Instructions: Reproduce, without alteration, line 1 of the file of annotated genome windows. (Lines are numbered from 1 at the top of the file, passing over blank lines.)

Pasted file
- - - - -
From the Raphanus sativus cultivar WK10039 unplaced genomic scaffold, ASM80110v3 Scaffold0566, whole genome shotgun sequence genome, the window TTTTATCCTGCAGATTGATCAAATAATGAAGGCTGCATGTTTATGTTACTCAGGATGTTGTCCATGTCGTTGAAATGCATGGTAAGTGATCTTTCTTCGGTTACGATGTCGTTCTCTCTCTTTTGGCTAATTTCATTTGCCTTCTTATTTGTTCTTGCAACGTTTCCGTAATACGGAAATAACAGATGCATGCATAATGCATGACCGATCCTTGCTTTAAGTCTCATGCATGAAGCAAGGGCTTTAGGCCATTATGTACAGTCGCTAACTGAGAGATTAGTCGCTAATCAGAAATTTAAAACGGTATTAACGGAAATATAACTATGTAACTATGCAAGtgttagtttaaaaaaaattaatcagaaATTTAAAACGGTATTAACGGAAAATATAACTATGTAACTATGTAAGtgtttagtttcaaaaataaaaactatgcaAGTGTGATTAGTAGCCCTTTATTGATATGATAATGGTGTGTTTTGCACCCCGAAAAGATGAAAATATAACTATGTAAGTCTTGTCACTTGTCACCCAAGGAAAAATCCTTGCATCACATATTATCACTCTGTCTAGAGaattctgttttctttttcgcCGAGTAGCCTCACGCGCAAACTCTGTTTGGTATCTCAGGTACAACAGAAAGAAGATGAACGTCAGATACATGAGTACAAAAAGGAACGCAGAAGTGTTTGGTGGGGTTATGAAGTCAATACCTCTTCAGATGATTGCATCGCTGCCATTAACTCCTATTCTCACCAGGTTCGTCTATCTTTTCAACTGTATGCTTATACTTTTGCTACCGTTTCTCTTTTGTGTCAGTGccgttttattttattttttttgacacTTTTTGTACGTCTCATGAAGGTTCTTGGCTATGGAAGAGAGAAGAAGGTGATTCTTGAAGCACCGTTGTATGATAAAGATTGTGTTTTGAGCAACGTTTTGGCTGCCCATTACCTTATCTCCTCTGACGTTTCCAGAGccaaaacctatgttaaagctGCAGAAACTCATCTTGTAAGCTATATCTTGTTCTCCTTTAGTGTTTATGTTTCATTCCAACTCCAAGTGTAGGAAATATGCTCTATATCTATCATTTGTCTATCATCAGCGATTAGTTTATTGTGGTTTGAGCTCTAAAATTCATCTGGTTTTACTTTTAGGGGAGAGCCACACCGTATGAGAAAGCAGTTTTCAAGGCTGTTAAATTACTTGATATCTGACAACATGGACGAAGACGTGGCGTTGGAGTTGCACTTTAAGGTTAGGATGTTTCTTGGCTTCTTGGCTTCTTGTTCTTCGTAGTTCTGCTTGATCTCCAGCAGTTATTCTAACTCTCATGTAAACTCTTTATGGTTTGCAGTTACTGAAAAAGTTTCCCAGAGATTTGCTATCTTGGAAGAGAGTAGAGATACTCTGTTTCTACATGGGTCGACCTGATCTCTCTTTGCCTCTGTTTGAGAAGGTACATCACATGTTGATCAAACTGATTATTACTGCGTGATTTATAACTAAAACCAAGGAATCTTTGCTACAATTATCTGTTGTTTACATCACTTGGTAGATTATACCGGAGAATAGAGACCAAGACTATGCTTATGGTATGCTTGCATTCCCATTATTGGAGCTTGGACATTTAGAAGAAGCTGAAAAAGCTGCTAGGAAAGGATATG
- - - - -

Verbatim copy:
From the Raphanus sativus cultivar WK10039 unplaced genomic scaffold, ASM80110v3 Scaffold0566, whole genome shotgun sequence genome, the window TTTTATCCTGCAGATTGATCAAATAATGAAGGCTGCATGTTTATGTTACTCAGGATGTTGTCCATGTCGTTGAAATGCATGGTAAGTGATCTTTCTTCGGTTACGATGTCGTTCTCTCTCTTTTGGCTAATTTCATTTGCCTTCTTATTTGTTCTTGCAACGTTTCCGTAATACGGAAATAACAGATGCATGCATAATGCATGACCGATCCTTGCTTTAAGTCTCATGCATGAAGCAAGGGCTTTAGGCCATTATGTACAGTCGCTAACTGAGAGATTAGTCGCTAATCAGAAATTTAAAACGGTATTAACGGAAATATAACTATGTAACTATGCAAGtgttagtttaaaaaaaattaatcagaaATTTAAAACGGTATTAACGGAAAATATAACTATGTAACTATGTAAGtgtttagtttcaaaaataaaaactatgcaAGTGTGATTAGTAGCCCTTTATTGATATGATAATGGTGTGTTTTGCACCCCGAAAAGATGAAAATATAACTATGTAAGTCTTGTCACTTGTCACCCAAGGAAAAATCCTTGCATCACATATTATCACTCTGTCTAGAGaattctgttttctttttcgcCGAGTAGCCTCACGCGCAAACTCTGTTTGGTATCTCAGGTACAACAGAAAGAAGATGAACGTCAGATACATGAGTACAAAAAGGAACGCAGAAGTGTTTGGTGGGGTTATGAAGTCAATACCTCTTCAGATGATTGCATCGCTGCCATTAACTCCTATTCTCACCAGGTTCGTCTATCTTTTCAACTGTATGCTTATACTTTTGCTACCGTTTCTCTTTTGTGTCAGTGccgttttattttattttttttgacacTTTTTGTACGTCTCATGAAGGTTCTTGGCTATGGAAGAGAGAAGAAGGTGATTCTTGAAGCACCGTTGTATGATAAAGATTGTGTTTTGAGCAACGTTTTGGCTGCCCATTACCTTATCTCCTCTGACGTTTCCAGAGccaaaacctatgttaaagctGCAGAAACTCATCTTGTAAGCTATATCTTGTTCTCCTTTAGTGTTTATGTTTCATTCCAACTCCAAGTGTAGGAAATATGCTCTATATCTATCATTTGTCTATCATCAGCGATTAGTTTATTGTGGTTTGAGCTCTAAAATTCATCTGGTTTTACTTTTAGGGGAGAGCCACACCGTATGAGAAAGCAGTTTTCAAGGCTGTTAAATTACTTGATATCTGACAACATGGACGAAGACGTGGCGTTGGAGTTGCACTTTAAGGTTAGGATGTTTCTTGGCTTCTTGGCTTCTTGTTCTTCGTAGTTCTGCTTGATCTCCAGCAGTTATTCTAACTCTCATGTAAACTCTTTATGGTTTGCAGTTACTGAAAAAGTTTCCCAGAGATTTGCTATCTTGGAAGAGAGTAGAGATACTCTGTTTCTACATGGGTCGACCTGATCTCTCTTTGCCTCTGTTTGAGAAGGTACATCACATGTTGATCAAACTGATTATTACTGCGTGATTTATAACTAAAACCAAGGAATCTTTGCTACAATTATCTGTTGTTTACATCACTTGGTAGATTATACCGGAGAATAGAGACCAAGACTATGCTTATGGTATGCTTGCATTCCCATTATTGGAGCTTGGACATTTAGAAGAAGCTGAAAAAGCTGCTAGGAAAGGATATG